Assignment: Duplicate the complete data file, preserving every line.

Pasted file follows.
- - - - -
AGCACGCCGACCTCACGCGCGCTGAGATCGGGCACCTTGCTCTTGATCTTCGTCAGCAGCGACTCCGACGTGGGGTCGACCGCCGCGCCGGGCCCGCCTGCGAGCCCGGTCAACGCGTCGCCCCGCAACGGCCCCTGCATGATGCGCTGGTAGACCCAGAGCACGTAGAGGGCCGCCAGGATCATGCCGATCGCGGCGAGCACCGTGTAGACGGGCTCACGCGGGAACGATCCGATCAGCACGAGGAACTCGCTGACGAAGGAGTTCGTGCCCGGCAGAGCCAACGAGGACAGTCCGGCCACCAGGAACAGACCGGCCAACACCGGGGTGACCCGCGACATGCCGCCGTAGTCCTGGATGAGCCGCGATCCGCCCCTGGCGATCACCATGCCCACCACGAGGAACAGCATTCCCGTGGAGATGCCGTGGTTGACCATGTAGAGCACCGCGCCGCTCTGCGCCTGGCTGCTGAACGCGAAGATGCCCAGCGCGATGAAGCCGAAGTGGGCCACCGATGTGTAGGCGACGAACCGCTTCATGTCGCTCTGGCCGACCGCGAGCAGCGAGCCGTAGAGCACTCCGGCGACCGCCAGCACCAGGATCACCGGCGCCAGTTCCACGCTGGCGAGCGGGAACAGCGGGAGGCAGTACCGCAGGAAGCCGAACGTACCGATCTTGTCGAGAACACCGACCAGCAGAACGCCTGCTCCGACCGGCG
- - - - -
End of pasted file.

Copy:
AGCACGCCGACCTCACGCGCGCTGAGATCGGGCACCTTGCTCTTGATCTTCGTCAGCAGCGACTCCGACGTGGGGTCGACCGCCGCGCCGGGCCCGCCTGCGAGCCCGGTCAACGCGTCGCCCCGCAACGGCCCCTGCATGATGCGCTGGTAGACCCAGAGCACGTAGAGGGCCGCCAGGATCATGCCGATCGCGGCGAGCACCGTGTAGACGGGCTCACGCGGGAACGATCCGATCAGCACGAGGAACTCGCTGACGAAGGAGTTCGTGCCCGGCAGAGCCAACGAGGACAGTCCGGCCACCAGGAACAGACCGGCCAACACCGGGGTGACCCGCGACATGCCGCCGTAGTCCTGGATGAGCCGCGATCCGCCCCTGGCGATCACCATGCCCACCACGAGGAACAGCATTCCCGTGGAGATGCCGTGGTTGACCATGTAGAGCACCGCGCCGCTCTGCGCCTGGCTGCTGAACGCGAAGATGCCCAGCGCGATGAAGCCGAAGTGGGCCACCGATGTGTAGGCGACGAACCGCTTCATGTCGCTCTGGCCGACCGCGAGCAGCGAGCCGTAGAGCACTCCGGCGACCGCCAGCACCAGGATCACCGGCGCCAGTTCCACGCTGGCGAGCGGGAACAGCGGGAGGCAGTACCGCAGGAAGCCGAACGTACCGATCTTGTCGAGAACACCGACCAGCAGAACGCCTGCTCCGACCGGCG